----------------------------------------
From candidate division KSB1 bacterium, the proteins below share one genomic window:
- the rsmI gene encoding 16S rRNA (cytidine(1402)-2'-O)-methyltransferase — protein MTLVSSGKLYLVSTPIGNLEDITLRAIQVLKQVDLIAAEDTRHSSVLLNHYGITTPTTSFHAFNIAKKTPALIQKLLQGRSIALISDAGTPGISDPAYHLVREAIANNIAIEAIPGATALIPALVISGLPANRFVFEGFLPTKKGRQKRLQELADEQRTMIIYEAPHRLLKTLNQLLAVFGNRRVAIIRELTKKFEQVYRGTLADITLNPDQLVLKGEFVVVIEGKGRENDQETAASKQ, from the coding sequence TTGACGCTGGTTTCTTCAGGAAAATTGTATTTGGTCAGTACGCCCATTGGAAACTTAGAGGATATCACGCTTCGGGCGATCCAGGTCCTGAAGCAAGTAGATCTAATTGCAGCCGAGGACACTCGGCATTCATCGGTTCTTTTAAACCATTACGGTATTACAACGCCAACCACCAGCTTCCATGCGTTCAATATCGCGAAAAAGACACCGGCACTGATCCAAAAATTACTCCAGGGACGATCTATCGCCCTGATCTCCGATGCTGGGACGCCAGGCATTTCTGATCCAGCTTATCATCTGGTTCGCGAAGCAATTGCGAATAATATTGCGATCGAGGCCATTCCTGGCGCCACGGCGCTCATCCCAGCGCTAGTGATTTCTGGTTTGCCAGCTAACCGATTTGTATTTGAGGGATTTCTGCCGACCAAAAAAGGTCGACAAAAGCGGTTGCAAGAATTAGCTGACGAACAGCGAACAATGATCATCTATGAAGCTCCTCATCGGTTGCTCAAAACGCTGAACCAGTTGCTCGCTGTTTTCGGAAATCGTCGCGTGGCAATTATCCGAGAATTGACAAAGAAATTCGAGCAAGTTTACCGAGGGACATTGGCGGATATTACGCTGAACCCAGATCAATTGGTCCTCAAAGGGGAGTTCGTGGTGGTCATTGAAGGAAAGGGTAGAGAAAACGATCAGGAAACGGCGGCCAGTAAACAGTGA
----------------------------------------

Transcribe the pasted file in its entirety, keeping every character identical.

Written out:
From candidate division KSB1 bacterium, the proteins below share one genomic window:
- the rsmI gene encoding 16S rRNA (cytidine(1402)-2'-O)-methyltransferase — protein MTLVSSGKLYLVSTPIGNLEDITLRAIQVLKQVDLIAAEDTRHSSVLLNHYGITTPTTSFHAFNIAKKTPALIQKLLQGRSIALISDAGTPGISDPAYHLVREAIANNIAIEAIPGATALIPALVISGLPANRFVFEGFLPTKKGRQKRLQELADEQRTMIIYEAPHRLLKTLNQLLAVFGNRRVAIIRELTKKFEQVYRGTLADITLNPDQLVLKGEFVVVIEGKGRENDQETAASKQ, from the coding sequence TTGACGCTGGTTTCTTCAGGAAAATTGTATTTGGTCAGTACGCCCATTGGAAACTTAGAGGATATCACGCTTCGGGCGATCCAGGTCCTGAAGCAAGTAGATCTAATTGCAGCCGAGGACACTCGGCATTCATCGGTTCTTTTAAACCATTACGGTATTACAACGCCAACCACCAGCTTCCATGCGTTCAATATCGCGAAAAAGACACCGGCACTGATCCAAAAATTACTCCAGGGACGATCTATCGCCCTGATCTCCGATGCTGGGACGCCAGGCATTTCTGATCCAGCTTATCATCTGGTTCGCGAAGCAATTGCGAATAATATTGCGATCGAGGCCATTCCTGGCGCCACGGCGCTCATCCCAGCGCTAGTGATTTCTGGTTTGCCAGCTAACCGATTTGTATTTGAGGGATTTCTGCCGACCAAAAAAGGTCGACAAAAGCGGTTGCAAGAATTAGCTGACGAACAGCGAACAATGATCATCTATGAAGCTCCTCATCGGTTGCTCAAAACGCTGAACCAGTTGCTCGCTGTTTTCGGAAATCGTCGCGTGGCAATTATCCGAGAATTGACAAAGAAATTCGAGCAAGTTTACCGAGGGACATTGGCGGATATTACGCTGAACCCAGATCAATTGGTCCTCAAAGGGGAGTTCGTGGTGGTCATTGAAGGAAAGGGTAGAGAAAACGATCAGGAAACGGCGGCCAGTAAACAGTGA